We’ve all been there, right? That teenage rite-of-passage of staring dolefully in the mirror as we pick and poke and pop those pimples into submission. But for comedy writer Laura Chinn, acne wasn’t just a few years of adolescent misery, but a decades-long struggle with a severe skin condition that was always, always on her mind. Parents get divorced? Wish my skin was clearer! Brother diagnosed with a brain tumor? Why can’t my skin be as clear as his? As Chinn poignantly writes, “out of all the other tragedies of my childhood, the acne was the loudest and most obnoxious.”
Acne: A Memoir is about growing up with a psychologically damaging skin condition and all the various methods Chinn tried to cure it from the suicide-ideation inducing Accutane to a Scientology health regime called Purif. But that’s not the whole story. What’s a memoir without suitably wacky parents to lend some incredulity? Or some adolescent hijinks? Or heartfelt scenes of love and forgiveness?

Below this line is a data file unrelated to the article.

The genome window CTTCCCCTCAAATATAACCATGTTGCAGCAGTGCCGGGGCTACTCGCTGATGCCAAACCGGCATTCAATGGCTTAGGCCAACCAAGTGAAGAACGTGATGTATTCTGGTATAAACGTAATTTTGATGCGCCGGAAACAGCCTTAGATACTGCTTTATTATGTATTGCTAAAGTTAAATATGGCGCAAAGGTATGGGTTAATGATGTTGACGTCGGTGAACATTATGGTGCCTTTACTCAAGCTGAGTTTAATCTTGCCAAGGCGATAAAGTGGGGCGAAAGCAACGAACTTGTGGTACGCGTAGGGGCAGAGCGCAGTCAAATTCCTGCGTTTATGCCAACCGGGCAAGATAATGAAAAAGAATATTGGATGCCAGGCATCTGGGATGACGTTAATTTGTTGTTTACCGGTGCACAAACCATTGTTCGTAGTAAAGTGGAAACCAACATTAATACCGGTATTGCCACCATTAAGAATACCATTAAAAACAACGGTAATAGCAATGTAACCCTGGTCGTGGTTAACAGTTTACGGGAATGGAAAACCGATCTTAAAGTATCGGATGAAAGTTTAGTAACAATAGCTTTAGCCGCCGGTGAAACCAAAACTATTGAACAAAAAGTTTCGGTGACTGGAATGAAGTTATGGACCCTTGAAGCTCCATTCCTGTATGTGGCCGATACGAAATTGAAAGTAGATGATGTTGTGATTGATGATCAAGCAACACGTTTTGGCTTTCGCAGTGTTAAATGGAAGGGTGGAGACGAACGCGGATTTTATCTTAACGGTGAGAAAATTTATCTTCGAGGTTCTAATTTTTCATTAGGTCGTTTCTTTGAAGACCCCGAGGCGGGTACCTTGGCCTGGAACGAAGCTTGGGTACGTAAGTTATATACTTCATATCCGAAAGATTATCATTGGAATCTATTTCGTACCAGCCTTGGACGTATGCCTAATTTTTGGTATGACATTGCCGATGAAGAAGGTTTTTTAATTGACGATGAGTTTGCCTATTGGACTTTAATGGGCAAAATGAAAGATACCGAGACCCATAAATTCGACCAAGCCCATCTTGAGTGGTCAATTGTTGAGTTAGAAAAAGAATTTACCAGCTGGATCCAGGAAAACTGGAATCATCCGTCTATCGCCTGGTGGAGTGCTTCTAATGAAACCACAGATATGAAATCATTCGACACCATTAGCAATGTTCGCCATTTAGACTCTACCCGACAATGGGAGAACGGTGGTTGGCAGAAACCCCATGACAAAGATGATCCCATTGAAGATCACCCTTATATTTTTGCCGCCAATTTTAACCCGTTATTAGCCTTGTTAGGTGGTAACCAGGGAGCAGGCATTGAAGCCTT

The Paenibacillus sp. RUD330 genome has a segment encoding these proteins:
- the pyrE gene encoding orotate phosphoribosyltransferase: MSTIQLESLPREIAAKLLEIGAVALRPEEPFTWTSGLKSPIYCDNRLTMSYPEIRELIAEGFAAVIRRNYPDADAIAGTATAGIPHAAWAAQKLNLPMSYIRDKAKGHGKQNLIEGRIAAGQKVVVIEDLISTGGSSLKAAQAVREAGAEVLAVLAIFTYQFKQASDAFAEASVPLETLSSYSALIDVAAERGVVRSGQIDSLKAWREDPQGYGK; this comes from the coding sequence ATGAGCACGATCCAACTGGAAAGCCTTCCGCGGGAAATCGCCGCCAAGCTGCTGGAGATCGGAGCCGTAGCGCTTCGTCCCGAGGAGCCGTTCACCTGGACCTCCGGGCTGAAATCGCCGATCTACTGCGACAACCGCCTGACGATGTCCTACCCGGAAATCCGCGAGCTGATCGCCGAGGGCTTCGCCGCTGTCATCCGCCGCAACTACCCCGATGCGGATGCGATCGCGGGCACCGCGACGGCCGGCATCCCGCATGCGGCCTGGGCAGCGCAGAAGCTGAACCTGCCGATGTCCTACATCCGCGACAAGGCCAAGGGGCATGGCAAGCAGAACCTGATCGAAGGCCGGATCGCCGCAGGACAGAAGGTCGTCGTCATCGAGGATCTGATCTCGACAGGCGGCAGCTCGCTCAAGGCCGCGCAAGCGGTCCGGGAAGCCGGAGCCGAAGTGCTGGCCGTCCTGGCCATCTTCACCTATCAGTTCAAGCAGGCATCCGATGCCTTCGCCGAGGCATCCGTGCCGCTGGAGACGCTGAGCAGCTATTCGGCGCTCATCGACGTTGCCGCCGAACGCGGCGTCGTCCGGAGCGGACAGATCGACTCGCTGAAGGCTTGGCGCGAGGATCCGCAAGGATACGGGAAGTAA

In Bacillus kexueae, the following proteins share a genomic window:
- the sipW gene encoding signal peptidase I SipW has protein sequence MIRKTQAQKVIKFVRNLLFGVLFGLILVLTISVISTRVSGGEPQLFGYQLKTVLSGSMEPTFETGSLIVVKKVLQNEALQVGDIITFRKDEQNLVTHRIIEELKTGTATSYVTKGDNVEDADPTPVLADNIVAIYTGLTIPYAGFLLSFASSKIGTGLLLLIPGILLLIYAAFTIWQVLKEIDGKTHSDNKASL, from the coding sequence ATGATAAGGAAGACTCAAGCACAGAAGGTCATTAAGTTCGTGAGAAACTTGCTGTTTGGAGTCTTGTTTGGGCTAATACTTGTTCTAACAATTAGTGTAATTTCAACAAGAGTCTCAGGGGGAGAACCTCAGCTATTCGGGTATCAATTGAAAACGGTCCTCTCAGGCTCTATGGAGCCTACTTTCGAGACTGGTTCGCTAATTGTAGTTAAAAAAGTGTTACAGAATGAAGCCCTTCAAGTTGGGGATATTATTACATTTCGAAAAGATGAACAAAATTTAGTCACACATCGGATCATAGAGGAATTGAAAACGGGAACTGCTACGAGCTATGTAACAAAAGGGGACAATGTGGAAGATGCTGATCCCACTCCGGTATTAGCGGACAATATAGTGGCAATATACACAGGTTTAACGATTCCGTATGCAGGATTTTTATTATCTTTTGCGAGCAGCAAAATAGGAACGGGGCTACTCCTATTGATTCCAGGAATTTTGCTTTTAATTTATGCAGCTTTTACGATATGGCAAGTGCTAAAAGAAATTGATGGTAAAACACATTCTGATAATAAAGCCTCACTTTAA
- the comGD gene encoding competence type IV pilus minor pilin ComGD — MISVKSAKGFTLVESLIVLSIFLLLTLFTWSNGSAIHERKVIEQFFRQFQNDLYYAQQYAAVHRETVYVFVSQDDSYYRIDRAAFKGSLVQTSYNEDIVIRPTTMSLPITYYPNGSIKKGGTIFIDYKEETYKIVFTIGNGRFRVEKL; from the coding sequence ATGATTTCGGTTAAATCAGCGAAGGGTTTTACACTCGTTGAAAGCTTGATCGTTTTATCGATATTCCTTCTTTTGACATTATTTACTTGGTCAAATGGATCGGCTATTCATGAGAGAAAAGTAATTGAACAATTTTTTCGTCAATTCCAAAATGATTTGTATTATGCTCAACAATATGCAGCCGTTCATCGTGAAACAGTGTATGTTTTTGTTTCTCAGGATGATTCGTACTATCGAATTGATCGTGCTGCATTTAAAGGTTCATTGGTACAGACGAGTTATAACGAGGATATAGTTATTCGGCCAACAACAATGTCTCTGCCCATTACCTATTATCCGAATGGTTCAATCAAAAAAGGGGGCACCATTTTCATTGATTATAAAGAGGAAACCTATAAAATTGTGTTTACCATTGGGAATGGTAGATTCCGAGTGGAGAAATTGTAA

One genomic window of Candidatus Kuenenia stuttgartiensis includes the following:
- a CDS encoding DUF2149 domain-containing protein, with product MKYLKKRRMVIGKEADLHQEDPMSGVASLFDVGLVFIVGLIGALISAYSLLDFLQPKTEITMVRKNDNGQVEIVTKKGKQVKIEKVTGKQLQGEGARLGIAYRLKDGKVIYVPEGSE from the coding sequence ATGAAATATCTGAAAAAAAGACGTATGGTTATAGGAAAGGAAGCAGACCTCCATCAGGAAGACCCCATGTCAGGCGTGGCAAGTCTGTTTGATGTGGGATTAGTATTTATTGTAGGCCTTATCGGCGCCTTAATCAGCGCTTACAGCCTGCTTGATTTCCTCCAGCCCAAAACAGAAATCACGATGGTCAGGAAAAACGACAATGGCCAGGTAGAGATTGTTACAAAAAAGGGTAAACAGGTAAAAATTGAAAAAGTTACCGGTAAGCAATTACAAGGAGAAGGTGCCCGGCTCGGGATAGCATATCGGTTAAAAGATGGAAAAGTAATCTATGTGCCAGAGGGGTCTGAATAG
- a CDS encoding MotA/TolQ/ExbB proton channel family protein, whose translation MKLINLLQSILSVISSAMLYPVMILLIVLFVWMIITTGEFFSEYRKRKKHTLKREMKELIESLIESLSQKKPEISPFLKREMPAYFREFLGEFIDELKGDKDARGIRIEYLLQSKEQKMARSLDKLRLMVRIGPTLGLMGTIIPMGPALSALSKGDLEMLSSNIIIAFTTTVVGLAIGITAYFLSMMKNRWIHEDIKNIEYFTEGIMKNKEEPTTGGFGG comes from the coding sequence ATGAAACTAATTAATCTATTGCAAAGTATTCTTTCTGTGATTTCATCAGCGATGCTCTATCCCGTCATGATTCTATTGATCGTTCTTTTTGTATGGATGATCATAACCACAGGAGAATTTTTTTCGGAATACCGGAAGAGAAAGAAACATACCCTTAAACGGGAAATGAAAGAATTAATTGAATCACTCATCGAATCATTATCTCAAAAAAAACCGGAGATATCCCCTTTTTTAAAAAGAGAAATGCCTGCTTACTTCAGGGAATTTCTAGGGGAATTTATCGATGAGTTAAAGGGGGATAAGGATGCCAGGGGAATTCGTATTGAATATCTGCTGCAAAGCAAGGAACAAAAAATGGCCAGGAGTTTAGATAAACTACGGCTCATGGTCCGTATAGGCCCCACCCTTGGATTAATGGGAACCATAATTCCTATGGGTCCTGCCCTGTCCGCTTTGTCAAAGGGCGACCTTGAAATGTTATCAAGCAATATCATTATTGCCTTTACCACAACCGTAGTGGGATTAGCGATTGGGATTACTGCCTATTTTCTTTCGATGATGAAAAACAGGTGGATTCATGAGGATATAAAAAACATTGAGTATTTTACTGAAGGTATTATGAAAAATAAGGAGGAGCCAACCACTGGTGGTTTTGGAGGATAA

From her loving, misguided mother giving her cigarettes on her 12th birthday to her teenaged dabble with jello wrestling. Chinn shares her story with humor, vulnerability and compassion for her younger self who would have given anything at all for clear skin.